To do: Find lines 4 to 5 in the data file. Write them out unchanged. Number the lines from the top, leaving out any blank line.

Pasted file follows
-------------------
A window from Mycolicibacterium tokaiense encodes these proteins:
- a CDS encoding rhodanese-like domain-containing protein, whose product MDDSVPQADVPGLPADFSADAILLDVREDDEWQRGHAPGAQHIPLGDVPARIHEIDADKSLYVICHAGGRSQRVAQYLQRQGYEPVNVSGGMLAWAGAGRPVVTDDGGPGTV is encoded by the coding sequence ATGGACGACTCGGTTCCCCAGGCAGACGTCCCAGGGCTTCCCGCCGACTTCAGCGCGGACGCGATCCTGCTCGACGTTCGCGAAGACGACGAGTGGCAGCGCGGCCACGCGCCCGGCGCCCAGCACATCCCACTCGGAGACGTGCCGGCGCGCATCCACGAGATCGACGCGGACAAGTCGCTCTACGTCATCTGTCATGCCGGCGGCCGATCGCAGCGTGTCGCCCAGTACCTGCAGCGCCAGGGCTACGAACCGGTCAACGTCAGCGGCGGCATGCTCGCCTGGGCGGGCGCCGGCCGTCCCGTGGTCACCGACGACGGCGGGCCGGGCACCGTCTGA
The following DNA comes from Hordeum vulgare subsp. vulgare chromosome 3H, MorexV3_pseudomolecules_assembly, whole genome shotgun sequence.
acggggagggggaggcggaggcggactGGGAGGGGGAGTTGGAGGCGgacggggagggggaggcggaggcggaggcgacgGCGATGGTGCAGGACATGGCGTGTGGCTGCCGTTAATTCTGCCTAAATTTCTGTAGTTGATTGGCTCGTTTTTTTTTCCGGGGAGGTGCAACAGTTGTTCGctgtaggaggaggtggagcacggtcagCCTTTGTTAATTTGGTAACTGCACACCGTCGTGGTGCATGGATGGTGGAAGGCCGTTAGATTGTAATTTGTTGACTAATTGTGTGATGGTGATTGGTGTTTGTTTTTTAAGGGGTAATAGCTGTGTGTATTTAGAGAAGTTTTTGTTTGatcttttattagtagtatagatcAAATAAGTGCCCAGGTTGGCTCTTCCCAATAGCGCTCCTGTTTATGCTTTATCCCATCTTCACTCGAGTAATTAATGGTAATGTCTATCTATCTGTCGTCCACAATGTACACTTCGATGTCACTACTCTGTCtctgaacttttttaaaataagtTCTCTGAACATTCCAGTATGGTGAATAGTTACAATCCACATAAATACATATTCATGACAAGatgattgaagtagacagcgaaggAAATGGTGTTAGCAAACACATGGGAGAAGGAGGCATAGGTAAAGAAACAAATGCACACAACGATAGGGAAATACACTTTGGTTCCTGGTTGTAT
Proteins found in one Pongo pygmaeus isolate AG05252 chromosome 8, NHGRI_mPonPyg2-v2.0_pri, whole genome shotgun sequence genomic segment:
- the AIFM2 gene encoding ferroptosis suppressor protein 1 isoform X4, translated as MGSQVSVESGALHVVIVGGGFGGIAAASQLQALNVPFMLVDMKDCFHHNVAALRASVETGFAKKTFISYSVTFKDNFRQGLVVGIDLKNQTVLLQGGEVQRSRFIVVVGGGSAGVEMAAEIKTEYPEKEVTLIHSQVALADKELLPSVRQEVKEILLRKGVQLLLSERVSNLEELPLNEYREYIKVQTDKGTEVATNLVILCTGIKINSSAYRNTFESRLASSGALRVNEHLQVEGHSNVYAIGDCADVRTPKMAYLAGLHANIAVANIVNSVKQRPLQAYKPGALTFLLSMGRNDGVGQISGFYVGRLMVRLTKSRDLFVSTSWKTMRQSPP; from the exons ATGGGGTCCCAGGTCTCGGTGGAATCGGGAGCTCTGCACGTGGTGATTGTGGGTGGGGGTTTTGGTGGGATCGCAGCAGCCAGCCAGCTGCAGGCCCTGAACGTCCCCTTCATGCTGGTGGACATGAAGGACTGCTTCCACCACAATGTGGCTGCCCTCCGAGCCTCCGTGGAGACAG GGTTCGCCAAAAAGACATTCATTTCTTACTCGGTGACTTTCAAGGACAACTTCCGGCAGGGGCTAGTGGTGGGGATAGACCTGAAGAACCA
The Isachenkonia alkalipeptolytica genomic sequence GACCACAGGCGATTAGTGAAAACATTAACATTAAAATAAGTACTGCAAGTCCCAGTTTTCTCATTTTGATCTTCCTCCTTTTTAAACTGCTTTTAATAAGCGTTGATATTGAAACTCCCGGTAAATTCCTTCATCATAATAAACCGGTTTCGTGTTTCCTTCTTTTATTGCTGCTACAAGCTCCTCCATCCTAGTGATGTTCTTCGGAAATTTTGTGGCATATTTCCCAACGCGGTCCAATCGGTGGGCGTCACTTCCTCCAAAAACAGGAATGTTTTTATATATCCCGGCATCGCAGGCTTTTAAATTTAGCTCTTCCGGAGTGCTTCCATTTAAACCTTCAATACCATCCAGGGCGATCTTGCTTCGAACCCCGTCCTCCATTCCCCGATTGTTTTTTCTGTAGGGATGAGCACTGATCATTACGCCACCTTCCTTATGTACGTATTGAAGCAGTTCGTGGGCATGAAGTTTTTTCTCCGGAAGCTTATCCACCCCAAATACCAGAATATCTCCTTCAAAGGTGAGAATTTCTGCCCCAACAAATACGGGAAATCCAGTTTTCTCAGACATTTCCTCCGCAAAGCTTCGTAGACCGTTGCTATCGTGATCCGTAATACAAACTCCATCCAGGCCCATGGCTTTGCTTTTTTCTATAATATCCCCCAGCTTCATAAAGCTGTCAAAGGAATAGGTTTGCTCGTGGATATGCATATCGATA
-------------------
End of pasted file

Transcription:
acggggagggggaggcggaggcggactGGGAGGGGGAGTTGGAGGCGgacggggagggggaggcggaggcggaggcgacgGCGATGGTGCAGGACATGGCGTGTGGCTGCCGTTAATTCTGCCTAAATTTCTGTAGTTGATTGGCTCGTTTTTTTTTCCGGGGAGGTGCAACAGTTGTTCGctgtaggaggaggtggagcacggtcagCCTTTGTTAATTTGGTAACTGCACACCGTCGTGGTGCATGGATGGTGGAAGGCCGTTAGATTGTAATTTGTTGACTAATTGTGTGATGGTGATTGGTGTTTGTTTTTTAAGGGGTAATAGCTGTGTGTATTTAGAGAAGTTTTTGTTTGatcttttattagtagtatagatcAAATAAGTGCCCAGGTTGGCTCTTCCCAATAGCGCTCCTGTTTATGCTTTATCCCATCTTCACTCGAGTAATTAATGGTAATGTCTATCTATCTGTCGTCCACAATGTACACTTCGATGTCACTACTCTGTCtctgaacttttttaaaataagtTCTCTGAACATTCCAGTATGGTGAATAGTTACAATCCACATAAATACATATTCATGACAAGatgattgaagtagacagcgaaggAAATGGTGTTAGCAAACACATGGGAGAAGGAGGCATAGGTAAAGAAACAAATGCACACAACGATAGGGAAATACACTTTGGTTCCTGGTTGTAT
Proteins found in one Pongo pygmaeus isolate AG05252 chromosome 8, NHGRI_mPonPyg2-v2.0_pri, whole genome shotgun sequence genomic segment: